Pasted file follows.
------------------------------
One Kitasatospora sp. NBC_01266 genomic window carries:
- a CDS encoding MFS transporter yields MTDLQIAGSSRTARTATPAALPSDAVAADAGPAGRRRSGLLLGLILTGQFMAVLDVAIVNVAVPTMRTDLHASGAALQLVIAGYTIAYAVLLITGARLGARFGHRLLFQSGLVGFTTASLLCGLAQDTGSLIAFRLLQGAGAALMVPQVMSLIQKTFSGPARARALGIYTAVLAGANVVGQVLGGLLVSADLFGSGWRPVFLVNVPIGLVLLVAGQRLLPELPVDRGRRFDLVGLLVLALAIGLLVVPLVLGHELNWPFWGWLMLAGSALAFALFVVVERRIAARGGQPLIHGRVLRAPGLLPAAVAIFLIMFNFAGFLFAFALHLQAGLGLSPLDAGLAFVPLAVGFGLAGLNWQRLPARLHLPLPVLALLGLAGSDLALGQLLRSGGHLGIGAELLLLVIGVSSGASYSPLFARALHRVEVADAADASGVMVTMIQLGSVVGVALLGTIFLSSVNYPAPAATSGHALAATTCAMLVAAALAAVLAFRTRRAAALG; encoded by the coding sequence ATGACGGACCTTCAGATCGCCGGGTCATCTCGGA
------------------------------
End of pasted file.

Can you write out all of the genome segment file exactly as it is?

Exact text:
One Kitasatospora sp. NBC_01266 genomic window carries:
- a CDS encoding MFS transporter yields MTDLQIAGSSRTARTATPAALPSDAVAADAGPAGRRRSGLLLGLILTGQFMAVLDVAIVNVAVPTMRTDLHASGAALQLVIAGYTIAYAVLLITGARLGARFGHRLLFQSGLVGFTTASLLCGLAQDTGSLIAFRLLQGAGAALMVPQVMSLIQKTFSGPARARALGIYTAVLAGANVVGQVLGGLLVSADLFGSGWRPVFLVNVPIGLVLLVAGQRLLPELPVDRGRRFDLVGLLVLALAIGLLVVPLVLGHELNWPFWGWLMLAGSALAFALFVVVERRIAARGGQPLIHGRVLRAPGLLPAAVAIFLIMFNFAGFLFAFALHLQAGLGLSPLDAGLAFVPLAVGFGLAGLNWQRLPARLHLPLPVLALLGLAGSDLALGQLLRSGGHLGIGAELLLLVIGVSSGASYSPLFARALHRVEVADAADASGVMVTMIQLGSVVGVALLGTIFLSSVNYPAPAATSGHALAATTCAMLVAAALAAVLAFRTRRAAALG; encoded by the coding sequence ATGACGGACCTTCAGATCGCCGGGTCATCTCGGA